• Financial Preparedness: Most students require a combination of financial aid and scholarships to pay for college. Many scholarship and grant applications require a large amount of documentation and materials and have deadlines early in the school year. Students should use the summer months to explore websites or local resources to search for potential scholarship opportunities. For instance, you might invite students to visit Scholarships.com, a database that includes more than 3.7 million college scholarships and grants and allows students to search for scholarships based on eligibility, application requirements, and award amount. You can also encourage rising seniors to make sure they are prepared to complete their Free Application for Federal Student Aid (FAFSA) which is necessary for students to be eligible for any federal assistance. For students to learn more about the timeline and process for completing FAFSA, they can visit the US government site on FAFSA completion

To provide students with comprehensive support over the summer and the school year, consider using a college and career platform, such as SchooLinks, that allows students to search for colleges, engage in career exploration, find internships, catalog transcripts and letters of recommendation, connect with scholarship opportunities, and stay on track to meet their college and career goals. 

Check out how SchooLinks can support your district's college and career readiness goals.

{{cta('ab3fe859-93c2-4f14-af4f-8f12781ac896')}}

For many students, the extended break from school during the summer months all too often presents a pause in their forward momentum between school years. However, these summer months can provide some of the most productive opportunities for college and career planning and experiences as students are unfettered by the schedules and demands of the school year. 

The summer months offer students with open time to explore options and passions, gain real world experiences, and get organized and prepared for the following school year. Each year of high school has vital components for college and career preparation and planning–from meeting certain course requisites, to taking relevant tests, to applying for scholarships and admissions. Using the summer months to continue the progress between school years and to take time to ensure thoughtful and intentional decision-making as the next year approaches can be incredibly beneficial for students.

Though the end of the school year still feels far away, counselors and educators can help students make the most of their summer months by encouraging them to begin thinking and planning now. Share these resources and ideas with students to help inform and guide their summer months. 

Hands-On Experiences

Hands-on experiences are one of the very best ways students can explore whether a career, field, or type of job might be a good fit for them or something they want to explore further. There are many ways high school students can get these kinds of opportunities during the summer months.

  • Internships or Job Shadowing: Encourage students to connect with local businesses and organizations to identify possible internships or job shadowing opportunities. Counselors might brainstorm with students various job sites that match their interests and passions or help make connections between businesses and students. Chegg Internships offer a national database of internships for high school students that can be filtered by experience level and compensation with helpful information about obtaining an internship, completing an application, preparing for a successful interview, and writing cover letters. Forage provides free, self-paced, virtual internships for high school students that help them explore different career options. Each opportunity lasts 5-6 hours and allows students to learn about a variety of career paths. SchooLinks curates internship openings from national sources and allows districts to upload local, relevant opportunities for students.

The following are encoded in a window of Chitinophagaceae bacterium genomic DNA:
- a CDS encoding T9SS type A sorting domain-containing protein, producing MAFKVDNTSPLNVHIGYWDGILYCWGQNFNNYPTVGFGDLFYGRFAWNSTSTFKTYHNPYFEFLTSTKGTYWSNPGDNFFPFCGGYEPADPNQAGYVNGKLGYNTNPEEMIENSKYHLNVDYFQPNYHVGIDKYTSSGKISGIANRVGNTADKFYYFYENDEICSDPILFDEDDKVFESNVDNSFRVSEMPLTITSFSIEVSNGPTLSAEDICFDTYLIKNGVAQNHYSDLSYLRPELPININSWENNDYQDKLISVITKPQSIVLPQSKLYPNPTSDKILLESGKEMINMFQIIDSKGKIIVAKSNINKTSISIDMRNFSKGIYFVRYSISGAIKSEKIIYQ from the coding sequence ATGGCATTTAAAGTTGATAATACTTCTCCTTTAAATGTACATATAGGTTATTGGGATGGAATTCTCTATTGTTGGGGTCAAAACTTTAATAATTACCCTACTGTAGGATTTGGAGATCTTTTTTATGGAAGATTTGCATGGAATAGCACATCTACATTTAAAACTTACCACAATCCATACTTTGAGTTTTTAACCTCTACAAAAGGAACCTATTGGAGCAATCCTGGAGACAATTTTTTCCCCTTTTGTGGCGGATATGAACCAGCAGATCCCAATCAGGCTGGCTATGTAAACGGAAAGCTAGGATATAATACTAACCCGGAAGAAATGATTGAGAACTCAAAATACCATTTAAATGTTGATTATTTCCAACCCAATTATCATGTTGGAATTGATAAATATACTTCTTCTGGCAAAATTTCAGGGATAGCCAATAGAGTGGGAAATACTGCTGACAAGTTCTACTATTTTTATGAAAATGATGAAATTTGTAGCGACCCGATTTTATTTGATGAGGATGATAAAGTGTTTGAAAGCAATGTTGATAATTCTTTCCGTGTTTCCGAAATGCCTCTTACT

• Volunteer Opportunities: The summer is a great time for students to volunteer with local organizations to explore interests and passions, get a flavor for what different jobs might entail, expand experience that can be included on their resume, connect with others, and contribute to their community. Any given municipality has a variety of appropriate volunteer opportunities for high school students including museums, libraries, hospitals, nursing homes, camps, and parks. Encourage students to reach out to organizations on their own or visit DoSomething.org, a site that helps students find volunteer opportunities, filtered by location and cause they are interested in helping. 

{{cta('3f9b794a-41c5-48e8-a587-9fb220550053','justifycenter')}}

College Exploration, Research, and Planning

The summer can be a great time for visiting college campuses, researching potential options, beginning to compile relevant materials for applications, and mapping a timeline for future steps—all to help students avoid feelings of stress or crisis as deadlines approach.    

  • Campus Visits and Connections: Encourage students – even as young as freshmen – to find ways to visit potential colleges in-person either locally or as part of a summer vacation trip. Students can also take virtual tours or connect via videoconference with an admissions representative or someone from an alumni group. These first-hand experiences and connections can help students gain a sense of the college environment and help them determine if a particular school might be a good fit. Students might even consider taking a college course over the summer – either online or in-person – to explore subject matter, gain a better understanding of the rigor, and begin to earn college credits.